As to who writes these codes, at the beginning they were computer and software enthusiasts. In this phase I called the viruses ‘electronic graffiti’, because this was literally a form of self-presentation. Later, some people identified malware as a way to steal and make money and that
was the start of cybercrime in 2003-2004.
Today we can say that stuff written for self-presentation has become a marginal issue and that all malware has become a tool of cybercrime used for range of activities, from spying and stealing passwords to directly robbing victims’ accounts (often by automatically stepping into an online transaction), or other illegal activities. For example, there are botnets (networks of infected computers), which, being controlled by a botmaster, can be turned into a powerful tool for a variety of purposes. A typical use is sending spam or performing DDoS (distributed denial-of-service) attacks. This is also a way of earning money because somebody can use this to put another person or company out of operation and gain some advantage against one’s competition or for a kind of racketeering – if you don’t pay we will continue to attack. All these are ways in which malware is monetised.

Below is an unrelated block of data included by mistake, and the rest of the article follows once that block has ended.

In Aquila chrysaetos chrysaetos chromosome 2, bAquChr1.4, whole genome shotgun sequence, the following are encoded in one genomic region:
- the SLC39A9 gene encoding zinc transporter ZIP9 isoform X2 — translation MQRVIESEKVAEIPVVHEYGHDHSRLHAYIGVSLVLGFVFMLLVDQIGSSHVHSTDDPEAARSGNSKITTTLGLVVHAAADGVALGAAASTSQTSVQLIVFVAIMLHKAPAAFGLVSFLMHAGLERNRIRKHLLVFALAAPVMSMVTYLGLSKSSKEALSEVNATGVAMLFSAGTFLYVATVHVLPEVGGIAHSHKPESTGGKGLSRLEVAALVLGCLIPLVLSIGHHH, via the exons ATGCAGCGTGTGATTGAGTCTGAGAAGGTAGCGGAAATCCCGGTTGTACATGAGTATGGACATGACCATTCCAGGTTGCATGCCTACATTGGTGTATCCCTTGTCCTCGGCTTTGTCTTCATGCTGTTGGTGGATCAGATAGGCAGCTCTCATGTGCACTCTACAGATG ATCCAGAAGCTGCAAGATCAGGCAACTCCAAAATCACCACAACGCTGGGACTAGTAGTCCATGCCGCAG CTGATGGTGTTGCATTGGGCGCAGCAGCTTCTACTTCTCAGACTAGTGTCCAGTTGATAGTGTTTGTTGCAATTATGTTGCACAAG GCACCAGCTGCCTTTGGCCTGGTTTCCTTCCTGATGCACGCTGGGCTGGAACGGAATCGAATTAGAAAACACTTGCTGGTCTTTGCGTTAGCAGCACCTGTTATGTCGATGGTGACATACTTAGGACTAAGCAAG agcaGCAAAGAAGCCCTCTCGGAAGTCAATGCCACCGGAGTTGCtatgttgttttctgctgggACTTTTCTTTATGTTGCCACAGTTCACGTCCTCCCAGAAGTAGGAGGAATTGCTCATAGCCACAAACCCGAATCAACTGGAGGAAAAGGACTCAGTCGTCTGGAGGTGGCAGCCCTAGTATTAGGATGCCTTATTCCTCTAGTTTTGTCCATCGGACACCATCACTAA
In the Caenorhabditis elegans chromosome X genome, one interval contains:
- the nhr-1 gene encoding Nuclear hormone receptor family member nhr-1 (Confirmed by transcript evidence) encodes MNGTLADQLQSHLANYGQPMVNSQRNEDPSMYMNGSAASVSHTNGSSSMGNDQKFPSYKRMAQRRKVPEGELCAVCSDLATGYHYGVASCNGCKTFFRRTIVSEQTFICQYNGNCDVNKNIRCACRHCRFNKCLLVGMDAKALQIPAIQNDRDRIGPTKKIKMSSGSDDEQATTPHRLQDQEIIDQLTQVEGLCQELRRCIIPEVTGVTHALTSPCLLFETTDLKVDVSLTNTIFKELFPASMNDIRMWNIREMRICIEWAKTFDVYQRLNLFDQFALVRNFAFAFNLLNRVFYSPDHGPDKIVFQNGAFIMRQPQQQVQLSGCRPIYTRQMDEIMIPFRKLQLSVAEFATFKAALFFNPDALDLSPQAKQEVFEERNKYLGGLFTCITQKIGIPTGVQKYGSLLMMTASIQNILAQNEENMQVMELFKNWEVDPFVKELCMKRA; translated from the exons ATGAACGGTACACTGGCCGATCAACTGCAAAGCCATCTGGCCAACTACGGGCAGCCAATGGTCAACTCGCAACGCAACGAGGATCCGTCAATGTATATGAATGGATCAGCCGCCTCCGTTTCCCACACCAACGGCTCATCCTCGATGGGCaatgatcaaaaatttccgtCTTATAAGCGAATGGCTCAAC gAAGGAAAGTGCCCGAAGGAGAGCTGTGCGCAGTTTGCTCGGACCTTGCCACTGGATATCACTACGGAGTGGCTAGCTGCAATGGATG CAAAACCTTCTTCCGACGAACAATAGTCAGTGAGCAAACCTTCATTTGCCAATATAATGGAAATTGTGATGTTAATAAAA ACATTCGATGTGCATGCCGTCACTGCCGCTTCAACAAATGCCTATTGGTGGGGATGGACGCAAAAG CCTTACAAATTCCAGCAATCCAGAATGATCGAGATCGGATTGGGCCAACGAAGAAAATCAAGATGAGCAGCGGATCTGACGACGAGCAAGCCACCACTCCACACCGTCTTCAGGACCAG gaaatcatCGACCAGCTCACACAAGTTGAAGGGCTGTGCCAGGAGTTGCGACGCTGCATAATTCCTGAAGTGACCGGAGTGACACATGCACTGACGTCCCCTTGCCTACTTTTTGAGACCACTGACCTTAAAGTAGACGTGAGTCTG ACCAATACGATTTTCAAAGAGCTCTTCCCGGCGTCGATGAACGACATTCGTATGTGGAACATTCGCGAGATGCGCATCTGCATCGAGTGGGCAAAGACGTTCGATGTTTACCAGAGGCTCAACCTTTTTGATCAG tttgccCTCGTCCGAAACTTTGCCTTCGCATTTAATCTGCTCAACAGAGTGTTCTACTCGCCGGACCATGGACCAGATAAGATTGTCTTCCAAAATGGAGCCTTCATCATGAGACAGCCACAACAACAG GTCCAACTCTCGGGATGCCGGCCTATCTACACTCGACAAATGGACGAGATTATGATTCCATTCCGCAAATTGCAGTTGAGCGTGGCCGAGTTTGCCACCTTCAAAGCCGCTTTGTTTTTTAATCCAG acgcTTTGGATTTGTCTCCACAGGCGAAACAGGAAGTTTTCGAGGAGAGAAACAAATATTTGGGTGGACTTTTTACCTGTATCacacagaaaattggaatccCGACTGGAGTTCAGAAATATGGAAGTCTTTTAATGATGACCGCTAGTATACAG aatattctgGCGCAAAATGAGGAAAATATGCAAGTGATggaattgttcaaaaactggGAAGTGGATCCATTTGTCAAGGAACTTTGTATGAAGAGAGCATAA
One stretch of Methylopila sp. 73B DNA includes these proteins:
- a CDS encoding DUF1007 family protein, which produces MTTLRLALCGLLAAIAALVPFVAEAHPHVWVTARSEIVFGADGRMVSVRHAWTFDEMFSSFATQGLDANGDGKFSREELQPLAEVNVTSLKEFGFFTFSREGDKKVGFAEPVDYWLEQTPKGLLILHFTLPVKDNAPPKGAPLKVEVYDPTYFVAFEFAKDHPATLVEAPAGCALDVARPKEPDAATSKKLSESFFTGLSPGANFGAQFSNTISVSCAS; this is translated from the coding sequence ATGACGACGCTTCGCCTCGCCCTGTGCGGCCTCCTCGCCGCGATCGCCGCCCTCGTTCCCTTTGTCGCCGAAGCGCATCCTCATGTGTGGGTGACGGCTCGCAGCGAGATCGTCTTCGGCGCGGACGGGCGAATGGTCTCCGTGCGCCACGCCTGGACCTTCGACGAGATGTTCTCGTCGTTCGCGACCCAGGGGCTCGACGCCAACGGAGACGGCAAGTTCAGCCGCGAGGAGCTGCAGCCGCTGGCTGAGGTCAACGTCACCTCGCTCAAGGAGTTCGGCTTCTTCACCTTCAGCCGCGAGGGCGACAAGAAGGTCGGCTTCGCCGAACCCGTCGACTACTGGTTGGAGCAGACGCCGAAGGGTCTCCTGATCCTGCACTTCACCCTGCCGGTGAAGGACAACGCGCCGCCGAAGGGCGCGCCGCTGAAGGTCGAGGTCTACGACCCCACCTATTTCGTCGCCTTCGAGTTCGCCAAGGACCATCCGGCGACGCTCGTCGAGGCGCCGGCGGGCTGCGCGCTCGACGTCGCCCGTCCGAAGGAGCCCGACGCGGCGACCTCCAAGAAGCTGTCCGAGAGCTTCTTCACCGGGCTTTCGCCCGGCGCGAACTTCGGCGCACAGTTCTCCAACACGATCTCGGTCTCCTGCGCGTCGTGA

TSS: How does ESET respond to these threats and what does the process of developing security products look like? When do you decide that a particular kind of malware has become so serious that it needs a response?
JM: We benefit from the fact that we have been on the market since the very beginning and have been able to respond to all threats which have emerged so far. That has also allowed us to gather important intelligence and experience about malware, and establish cooperation with our competitors.